Democratic leadership agenda spotlights middle class
HouseSpeaker-electNancyPelosi and Majority Leader-elect Steny H. Hoyer — days after engaging in an intraparty power struggle — said Nov. 20 that they will push bills to help the middle class and that they don’t need Republican support to pass them.
Mrs. Pelosi and Mr. Hoyer said theyexpectedbipartisanbackingfor their efforts to lessen the “squeeze” on the middle class, specifically increasingtheminimumwage,lowering Medicare prices and cutting interest rates on student loans.
But Mrs. Pelosi said Democrats can pass those measures on the strengthoftheirnewmajorityalone, if need be.
“I think that’s what winning the majority was all about,” Mrs. Pelosi said when asked about the role of Republicans.
Shequicklyaddedthatshehopes to see a large number of Republicans support her legislative agenda, and that she plans to meet with incoming House Minority Leader John A. Boehner of Ohio when he returns to town after the holiday.
Mrs. Pelosi, who one week earlier hadbackedMr.Hoyer’schallengerto become her second-in-command when the Democratic Congress is seated in January, said she looks forwardtoworkingwithMr.Hoyerafter their strategy session on Nov. 20.
The California Democrat again congratulated Mr. Hoyer, Maryland Democrat, on his “stunning” win over outspoken war critic Rep. John P. Murtha of Pennsylvania.
Mr. Hoyer, who defeated Mr. Murtha 149-86, said he and Mrs. Pelosihadworkedtogetherasthetop twoHouseleadersoftheminorityto createthe“mostunifiedandfocused [Democratic] caucus” in many decadesandwouldcontinuetodoso asthemajorityleaders.Mr.Hoyeris the outgoing minority whip.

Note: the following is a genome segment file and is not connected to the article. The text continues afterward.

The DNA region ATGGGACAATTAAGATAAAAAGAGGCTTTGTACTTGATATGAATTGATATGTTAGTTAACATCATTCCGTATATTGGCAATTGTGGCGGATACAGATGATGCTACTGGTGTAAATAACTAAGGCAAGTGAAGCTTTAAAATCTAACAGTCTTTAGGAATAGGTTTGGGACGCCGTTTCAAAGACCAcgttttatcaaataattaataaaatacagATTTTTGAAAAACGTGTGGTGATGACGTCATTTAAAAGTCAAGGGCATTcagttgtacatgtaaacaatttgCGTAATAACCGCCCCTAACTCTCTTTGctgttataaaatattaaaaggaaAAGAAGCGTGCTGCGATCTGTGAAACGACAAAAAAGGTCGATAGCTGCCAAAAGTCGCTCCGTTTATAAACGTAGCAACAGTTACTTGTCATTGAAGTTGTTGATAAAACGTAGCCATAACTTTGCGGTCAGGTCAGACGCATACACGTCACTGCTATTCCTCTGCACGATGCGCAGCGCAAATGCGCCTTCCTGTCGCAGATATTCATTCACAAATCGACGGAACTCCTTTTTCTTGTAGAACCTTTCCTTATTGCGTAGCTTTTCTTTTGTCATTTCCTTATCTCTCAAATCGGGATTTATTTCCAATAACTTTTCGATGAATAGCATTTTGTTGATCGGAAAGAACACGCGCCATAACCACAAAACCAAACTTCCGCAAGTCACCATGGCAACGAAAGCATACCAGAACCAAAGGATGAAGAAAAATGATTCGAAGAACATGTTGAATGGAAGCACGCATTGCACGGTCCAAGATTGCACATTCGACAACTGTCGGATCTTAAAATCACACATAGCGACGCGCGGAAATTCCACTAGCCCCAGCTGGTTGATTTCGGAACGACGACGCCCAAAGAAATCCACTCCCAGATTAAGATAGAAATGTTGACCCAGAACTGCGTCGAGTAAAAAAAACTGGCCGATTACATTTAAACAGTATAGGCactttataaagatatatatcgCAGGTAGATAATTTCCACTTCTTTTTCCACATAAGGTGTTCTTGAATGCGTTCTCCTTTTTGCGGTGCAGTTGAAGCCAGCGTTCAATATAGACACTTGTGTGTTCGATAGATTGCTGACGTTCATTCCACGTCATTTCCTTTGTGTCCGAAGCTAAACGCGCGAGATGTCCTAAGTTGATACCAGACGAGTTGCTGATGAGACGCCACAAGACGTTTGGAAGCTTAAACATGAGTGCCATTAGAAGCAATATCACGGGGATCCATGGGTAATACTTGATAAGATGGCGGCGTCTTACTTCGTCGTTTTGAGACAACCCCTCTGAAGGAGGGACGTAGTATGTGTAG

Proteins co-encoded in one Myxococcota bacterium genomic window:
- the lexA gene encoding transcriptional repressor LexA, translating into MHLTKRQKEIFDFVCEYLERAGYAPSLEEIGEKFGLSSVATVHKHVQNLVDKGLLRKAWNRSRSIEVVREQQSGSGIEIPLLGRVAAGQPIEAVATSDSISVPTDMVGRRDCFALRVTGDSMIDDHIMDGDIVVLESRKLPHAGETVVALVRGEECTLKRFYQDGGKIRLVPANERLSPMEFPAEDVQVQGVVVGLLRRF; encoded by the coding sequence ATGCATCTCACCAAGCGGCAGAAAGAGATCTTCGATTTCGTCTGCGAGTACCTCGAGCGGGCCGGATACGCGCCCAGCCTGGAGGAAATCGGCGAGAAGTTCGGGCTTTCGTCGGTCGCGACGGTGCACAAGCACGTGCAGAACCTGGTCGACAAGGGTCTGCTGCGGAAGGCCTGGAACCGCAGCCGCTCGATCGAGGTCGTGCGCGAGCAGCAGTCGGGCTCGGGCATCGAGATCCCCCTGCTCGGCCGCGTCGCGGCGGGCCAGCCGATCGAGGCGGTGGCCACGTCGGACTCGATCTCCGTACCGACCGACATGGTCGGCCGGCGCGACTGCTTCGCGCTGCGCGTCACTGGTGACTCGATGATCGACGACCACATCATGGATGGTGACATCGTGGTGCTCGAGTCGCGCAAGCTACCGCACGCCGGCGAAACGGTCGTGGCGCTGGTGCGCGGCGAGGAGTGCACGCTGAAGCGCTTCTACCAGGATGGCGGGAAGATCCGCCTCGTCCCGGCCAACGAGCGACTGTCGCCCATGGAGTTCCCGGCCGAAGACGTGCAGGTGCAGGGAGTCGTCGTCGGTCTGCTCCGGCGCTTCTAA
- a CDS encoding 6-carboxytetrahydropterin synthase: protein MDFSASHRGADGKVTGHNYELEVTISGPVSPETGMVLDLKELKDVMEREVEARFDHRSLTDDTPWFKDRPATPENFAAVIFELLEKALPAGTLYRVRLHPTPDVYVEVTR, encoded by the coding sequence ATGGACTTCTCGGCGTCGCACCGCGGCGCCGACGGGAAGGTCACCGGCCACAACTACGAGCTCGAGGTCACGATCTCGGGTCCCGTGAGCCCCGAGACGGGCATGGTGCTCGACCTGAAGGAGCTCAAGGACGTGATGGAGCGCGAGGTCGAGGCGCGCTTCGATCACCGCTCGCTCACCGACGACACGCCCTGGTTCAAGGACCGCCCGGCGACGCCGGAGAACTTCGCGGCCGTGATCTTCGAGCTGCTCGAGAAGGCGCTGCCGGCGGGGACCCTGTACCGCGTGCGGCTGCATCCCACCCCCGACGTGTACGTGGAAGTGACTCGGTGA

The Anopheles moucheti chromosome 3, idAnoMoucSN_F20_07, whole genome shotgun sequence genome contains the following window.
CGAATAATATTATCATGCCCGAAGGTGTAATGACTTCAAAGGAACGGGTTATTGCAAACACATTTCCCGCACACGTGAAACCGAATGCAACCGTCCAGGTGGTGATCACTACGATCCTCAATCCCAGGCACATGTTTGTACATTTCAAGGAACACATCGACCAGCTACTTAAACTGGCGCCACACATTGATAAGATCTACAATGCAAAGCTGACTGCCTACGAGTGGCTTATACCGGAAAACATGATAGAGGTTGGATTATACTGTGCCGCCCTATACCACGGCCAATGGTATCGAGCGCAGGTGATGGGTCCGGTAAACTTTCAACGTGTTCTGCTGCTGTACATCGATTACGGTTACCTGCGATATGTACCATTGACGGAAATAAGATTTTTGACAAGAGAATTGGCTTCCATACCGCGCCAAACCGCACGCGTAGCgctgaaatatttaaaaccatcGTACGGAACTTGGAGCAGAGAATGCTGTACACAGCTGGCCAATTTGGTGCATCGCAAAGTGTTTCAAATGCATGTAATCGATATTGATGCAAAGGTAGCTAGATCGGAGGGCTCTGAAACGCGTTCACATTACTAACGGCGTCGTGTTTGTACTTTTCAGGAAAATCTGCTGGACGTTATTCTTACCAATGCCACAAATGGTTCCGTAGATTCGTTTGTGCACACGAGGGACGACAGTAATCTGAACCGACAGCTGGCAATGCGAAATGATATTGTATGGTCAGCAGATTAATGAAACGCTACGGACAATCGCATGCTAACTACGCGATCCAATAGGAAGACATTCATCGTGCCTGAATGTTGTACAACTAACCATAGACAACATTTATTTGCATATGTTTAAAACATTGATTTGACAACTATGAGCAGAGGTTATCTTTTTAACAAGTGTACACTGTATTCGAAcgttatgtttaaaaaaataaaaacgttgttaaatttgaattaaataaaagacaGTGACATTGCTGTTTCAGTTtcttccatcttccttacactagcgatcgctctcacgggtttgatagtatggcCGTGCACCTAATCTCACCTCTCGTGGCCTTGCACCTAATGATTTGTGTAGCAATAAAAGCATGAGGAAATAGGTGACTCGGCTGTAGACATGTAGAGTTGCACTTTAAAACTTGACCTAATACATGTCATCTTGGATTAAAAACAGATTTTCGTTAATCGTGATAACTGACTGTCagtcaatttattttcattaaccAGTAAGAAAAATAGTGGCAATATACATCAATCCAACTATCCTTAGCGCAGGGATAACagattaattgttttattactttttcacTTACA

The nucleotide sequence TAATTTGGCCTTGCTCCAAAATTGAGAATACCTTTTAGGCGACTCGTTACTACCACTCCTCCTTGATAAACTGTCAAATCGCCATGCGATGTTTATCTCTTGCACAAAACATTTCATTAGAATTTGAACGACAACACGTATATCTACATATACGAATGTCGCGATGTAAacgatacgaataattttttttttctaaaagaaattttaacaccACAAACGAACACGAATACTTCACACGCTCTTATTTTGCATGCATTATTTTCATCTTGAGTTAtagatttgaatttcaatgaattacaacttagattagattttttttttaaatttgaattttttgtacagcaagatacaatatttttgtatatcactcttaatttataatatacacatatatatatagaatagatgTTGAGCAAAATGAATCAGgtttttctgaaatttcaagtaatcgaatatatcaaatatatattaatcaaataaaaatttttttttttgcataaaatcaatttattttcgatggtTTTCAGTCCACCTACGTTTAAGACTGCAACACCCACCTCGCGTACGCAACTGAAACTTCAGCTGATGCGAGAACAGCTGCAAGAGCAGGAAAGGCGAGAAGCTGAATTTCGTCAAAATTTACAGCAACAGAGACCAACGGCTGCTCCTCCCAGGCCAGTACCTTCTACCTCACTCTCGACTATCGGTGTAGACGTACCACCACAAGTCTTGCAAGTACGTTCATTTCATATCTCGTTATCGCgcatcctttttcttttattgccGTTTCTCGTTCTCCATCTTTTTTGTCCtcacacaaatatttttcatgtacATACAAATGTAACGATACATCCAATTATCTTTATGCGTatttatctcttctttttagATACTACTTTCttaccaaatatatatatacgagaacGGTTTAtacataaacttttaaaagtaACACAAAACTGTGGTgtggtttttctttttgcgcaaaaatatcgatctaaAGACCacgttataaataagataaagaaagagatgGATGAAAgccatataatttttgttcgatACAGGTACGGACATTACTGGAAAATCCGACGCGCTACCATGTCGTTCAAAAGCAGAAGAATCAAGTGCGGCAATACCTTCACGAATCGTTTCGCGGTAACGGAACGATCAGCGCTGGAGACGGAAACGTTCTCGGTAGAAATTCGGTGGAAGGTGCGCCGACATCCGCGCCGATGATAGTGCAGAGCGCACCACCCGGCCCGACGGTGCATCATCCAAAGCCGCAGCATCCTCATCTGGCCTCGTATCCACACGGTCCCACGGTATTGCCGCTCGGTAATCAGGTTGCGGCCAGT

Mrs.PelosiandMr.Hoyerdidnot raise any new agenda items as they said they would pursue allowing Medicare to negotiate with drug companies for lower prices, expanding federal support for embryonic-stem-cellresearchandlobbying reform.
Besides trying to generate some Republicansupport,Mrs.Pelosimay have to work on keeping her caucus from straying from the agenda.
Rep. Charles B. Rangel, New York Democrat and likely new chairman of the House Ways and Means Committee, recently reiterated his long-held belief that there should be a military draft.
When asked whether she would support reinstituting the draft, Mrs. Pelosi said Mr. Rangel has “long held this position” and uses it as “a way to make a point” about the Iraq war.
“It’s not about a draft; it’s about a shared commitment,” she said.
When pressed, she said she doesn’t support the idea. Mr. Hoyer chuckled and said the schedule they’re compiling doesn’t include a bill to reinstitute the draft.
One thing both Mr. Hoyer and Mrs. Pelosi found amusing as they spoke to the packed room was the spike in the number of reporters attending their briefings.
Mr. Hoyer joked that he had “two and a half times the people” than he usually does at his normal briefing.
“It’s nice to be in the majority,” Mrs.Pelosiquipped.“Wehavemany more visitors.”